Steven Heller | Essays

WAR! What’s it Really Good For?

Felix Vallotton, "Verdun,"1917.

Do not be surprised by how much warfare has actually contributed to our world. From devastating destruction has arisen new machines, technologies, communications, and culture, some of it best left on the battlefield to rot and others not. In her excellent new history War: How Conflict Changed Us (Random House), Margaret MacMillan, emeritus professor of International History at the University of Oxford and professor at the University of Toronto, examines how wars have been the violent means of acquiring power, property, and protecting it too. How language and behavior have been greatly shaped by war. And how war appears to be a virus which has no cure, just lulls and Pax periods. Although this is not a design book, so many consequences of wars, including innovations through design, have emerged. The definition of war is diplomacy gone (by other means) awry; but war is also a laboratory for everything from foods and medicines to clothing, weapons to methods of controlling thought through propaganda.

Professor MacMillian’s exhaustive research into a broad span of war covers the Greek and Roman phalanx (a grid of men in battle), to the ritual of armies meeting for only one day on a battlefield for a circumscribed timeframe and then after a decisive battle determining a winner — not unlike a football or chess match — to computerized, arcade-like current wars using drones to pinpoint targets. It is disheartening to realize (especially during the rise in armed militias) that tactics and strategy, among the same concepts derived through warfare, are also used to describe branding and advertising campaigns. In fact, War is a basis for discussions about today’s design theory and practice. If you attend any branding lecture, seminar, and conference, it is likely that military principles will be imbedded in the vocabulary of the rhetoric. Even the word “freelance” comes from “free lance,” a mercenary or soldier of fortune.

Romans fighting in Thrace, 26 AD.

One chapter in particular, “War In Our Imaginations And Our Memories,” addresses the impact on art and design and vice versa. Modern war, for instance, created a need for a new visual and oral language to describe the unspeakable industrial carnage. “Plays, poems, novels, paintings, sculpture, photographs, music, and films,” writes MacMillian, “shape how we — warriors and civilians alike — imagine and think about war” that can trigger many feelings from “the heroic and glorious to the cruelty and horror.”

War is a double-edged sword for many artists and designers — for those who abhor and support — forcing them to experiment with ways of achieving emotional unvarnished and patriotic idealized depictions. Glorifying and condemning war often rely on the same visual images, only presented in different contexts. The First World War proved that the celebratory commemorations as in 18th and 19th century visuals no longer held sway. MacMillian, quoting a 1916 cultural review, says “No artist can give us a total impression of the things that go on in night and fog, under earth and above the clouds. . . The death-defying men who march past and pounce on the enemy in battlefield canvases of the old school have disappeared. In place were introduced images of terror that showed the physical cost of war.” MacMillian quotes Felix Vallotton, the Swiss painter, who was one of the most strident graphic commentators for the French satiric journal L’Assiette au Beurre: “From now on I no longer believe in blood-soaked sketches, in realistic painting, in things seen, or even experienced. Its is mediation alone which can draw out the essential synthesis of such evocation.” This is bore out in his painting Verdun, one of the bloodiest battles between French and German armies of mutilated men.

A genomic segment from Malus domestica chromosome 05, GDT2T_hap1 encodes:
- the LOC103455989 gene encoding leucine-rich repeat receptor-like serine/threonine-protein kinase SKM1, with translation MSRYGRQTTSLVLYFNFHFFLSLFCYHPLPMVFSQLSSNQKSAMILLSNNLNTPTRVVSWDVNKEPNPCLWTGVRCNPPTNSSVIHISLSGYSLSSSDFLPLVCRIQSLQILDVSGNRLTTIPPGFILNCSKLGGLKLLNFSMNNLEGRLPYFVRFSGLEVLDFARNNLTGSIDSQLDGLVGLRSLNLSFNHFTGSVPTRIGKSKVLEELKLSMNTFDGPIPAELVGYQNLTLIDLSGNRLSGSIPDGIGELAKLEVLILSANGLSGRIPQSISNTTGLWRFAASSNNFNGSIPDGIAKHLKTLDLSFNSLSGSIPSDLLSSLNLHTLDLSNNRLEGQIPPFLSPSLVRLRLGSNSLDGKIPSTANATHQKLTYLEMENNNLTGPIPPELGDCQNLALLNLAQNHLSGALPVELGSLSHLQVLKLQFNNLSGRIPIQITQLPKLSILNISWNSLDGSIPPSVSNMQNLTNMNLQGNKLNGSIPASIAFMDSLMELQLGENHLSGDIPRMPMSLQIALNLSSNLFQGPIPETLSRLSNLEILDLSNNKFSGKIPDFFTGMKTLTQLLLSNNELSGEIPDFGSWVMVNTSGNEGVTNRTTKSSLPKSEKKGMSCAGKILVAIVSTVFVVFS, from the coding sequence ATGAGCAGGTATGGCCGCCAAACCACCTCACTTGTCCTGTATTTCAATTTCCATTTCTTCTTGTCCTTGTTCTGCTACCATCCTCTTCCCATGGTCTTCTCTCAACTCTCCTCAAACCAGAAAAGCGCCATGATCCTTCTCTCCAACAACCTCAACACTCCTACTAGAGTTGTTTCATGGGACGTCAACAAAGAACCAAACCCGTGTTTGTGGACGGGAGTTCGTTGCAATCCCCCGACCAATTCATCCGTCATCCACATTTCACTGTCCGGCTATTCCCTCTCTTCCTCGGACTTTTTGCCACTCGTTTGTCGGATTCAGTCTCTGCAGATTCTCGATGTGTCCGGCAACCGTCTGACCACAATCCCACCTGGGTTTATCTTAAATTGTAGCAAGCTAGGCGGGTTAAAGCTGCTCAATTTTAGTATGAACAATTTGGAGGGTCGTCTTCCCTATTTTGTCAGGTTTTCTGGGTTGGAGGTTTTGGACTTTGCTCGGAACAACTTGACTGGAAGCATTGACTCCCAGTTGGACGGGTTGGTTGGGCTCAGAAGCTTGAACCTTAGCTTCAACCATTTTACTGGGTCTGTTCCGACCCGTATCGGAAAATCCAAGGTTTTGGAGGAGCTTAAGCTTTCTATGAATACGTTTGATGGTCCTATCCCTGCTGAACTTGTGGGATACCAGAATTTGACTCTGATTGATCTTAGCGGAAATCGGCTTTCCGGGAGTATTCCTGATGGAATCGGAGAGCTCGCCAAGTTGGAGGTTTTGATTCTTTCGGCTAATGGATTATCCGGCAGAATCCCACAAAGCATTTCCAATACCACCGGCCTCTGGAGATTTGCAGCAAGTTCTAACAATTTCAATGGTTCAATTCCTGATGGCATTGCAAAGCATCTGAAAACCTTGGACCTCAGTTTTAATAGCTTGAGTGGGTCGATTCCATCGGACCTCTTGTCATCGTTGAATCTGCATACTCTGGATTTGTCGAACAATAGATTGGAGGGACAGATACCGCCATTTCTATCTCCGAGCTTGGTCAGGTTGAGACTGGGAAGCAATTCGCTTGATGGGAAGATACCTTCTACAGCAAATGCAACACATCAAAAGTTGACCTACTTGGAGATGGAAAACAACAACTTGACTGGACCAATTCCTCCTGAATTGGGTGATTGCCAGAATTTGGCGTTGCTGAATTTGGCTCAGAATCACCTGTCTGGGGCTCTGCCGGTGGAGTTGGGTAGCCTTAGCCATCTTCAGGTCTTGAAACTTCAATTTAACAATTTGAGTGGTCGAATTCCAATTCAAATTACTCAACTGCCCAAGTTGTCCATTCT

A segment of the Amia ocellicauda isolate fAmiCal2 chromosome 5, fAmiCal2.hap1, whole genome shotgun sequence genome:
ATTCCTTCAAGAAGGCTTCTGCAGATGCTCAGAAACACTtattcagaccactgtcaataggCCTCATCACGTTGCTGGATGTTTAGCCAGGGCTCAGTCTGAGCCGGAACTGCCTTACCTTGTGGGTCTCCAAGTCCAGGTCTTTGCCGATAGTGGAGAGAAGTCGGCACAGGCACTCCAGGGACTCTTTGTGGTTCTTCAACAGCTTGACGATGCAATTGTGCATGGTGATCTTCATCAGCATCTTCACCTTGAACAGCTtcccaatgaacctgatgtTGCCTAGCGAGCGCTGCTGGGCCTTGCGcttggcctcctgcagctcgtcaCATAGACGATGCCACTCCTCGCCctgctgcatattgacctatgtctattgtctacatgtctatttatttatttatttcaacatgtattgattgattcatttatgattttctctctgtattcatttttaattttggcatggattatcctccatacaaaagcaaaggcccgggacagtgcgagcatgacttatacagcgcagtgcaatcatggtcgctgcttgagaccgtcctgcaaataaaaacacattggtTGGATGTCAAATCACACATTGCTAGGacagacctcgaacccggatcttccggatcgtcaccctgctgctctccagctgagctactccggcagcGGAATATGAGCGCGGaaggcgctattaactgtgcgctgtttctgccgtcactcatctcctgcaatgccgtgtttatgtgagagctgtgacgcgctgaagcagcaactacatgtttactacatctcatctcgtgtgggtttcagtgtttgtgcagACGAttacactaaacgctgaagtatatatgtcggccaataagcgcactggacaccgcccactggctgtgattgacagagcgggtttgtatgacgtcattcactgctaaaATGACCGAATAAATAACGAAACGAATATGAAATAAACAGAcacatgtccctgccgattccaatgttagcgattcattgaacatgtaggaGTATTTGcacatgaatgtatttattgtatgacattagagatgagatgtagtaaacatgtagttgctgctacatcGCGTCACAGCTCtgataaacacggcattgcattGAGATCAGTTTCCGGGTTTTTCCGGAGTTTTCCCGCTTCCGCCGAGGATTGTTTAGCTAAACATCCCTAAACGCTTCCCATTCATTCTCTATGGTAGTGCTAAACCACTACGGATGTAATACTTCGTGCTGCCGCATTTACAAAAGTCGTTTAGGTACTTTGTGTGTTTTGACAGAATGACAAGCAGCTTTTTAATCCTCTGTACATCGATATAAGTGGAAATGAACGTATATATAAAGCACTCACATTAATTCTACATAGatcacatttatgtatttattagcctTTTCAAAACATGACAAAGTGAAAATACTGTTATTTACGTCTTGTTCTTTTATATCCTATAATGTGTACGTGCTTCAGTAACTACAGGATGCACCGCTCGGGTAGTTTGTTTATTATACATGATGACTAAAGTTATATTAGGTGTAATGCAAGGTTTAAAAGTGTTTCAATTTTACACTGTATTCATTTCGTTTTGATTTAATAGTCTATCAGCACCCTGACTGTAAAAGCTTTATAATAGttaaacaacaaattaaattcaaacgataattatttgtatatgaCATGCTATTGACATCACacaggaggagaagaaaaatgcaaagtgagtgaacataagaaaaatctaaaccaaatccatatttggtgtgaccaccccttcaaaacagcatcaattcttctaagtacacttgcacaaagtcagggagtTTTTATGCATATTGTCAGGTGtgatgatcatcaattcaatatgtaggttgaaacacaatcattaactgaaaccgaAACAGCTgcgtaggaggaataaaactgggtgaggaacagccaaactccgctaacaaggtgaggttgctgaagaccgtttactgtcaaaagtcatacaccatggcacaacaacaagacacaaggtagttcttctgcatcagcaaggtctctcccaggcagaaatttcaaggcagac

Boris Artzybasheff, "Modern War Machines," 1941.

Once war, notably in the West, was considered an honorable obligation, an oath-based responsibility to fight and die for monarch or deity and land. Twentieth century war was no longer the same kind of game with gentleman’s rules and wartime etiquette. Among the best parts of this absorbing book (again, whether or not it is read as a design text) is MacMillian’s writing on the avant garde Modern artist/designers who are the foundation of the Eurocentric canon. I quote a portion of a paragraph here:
Perhaps it was merely a coincidence that in different cities across Europe and in the New world artists were experiencing before 1914 with forms that suited the battlefields to come. The Cubists were developing a new idiom to capture the fragmentation of the world around them, while the Futurists tried to find ways to paint movement itself. In England, Vorticists wanted to smash the existing order to pieces and that, for them, meant a new geometric style that reflected the jagged nature of the world.” Which, it turned out represented the chaos of the battlefields covered with barbed wire, rocket bursts and waves of gas.
To end on a definitive note that contradicts MacMillian’s superb scholarship, here Edwin Starr’s 1970 lyric says-it-all:
War, huh (whoa, whoa whoa Lord)
What is it good for?
Alright, absolutely nothing (war!)

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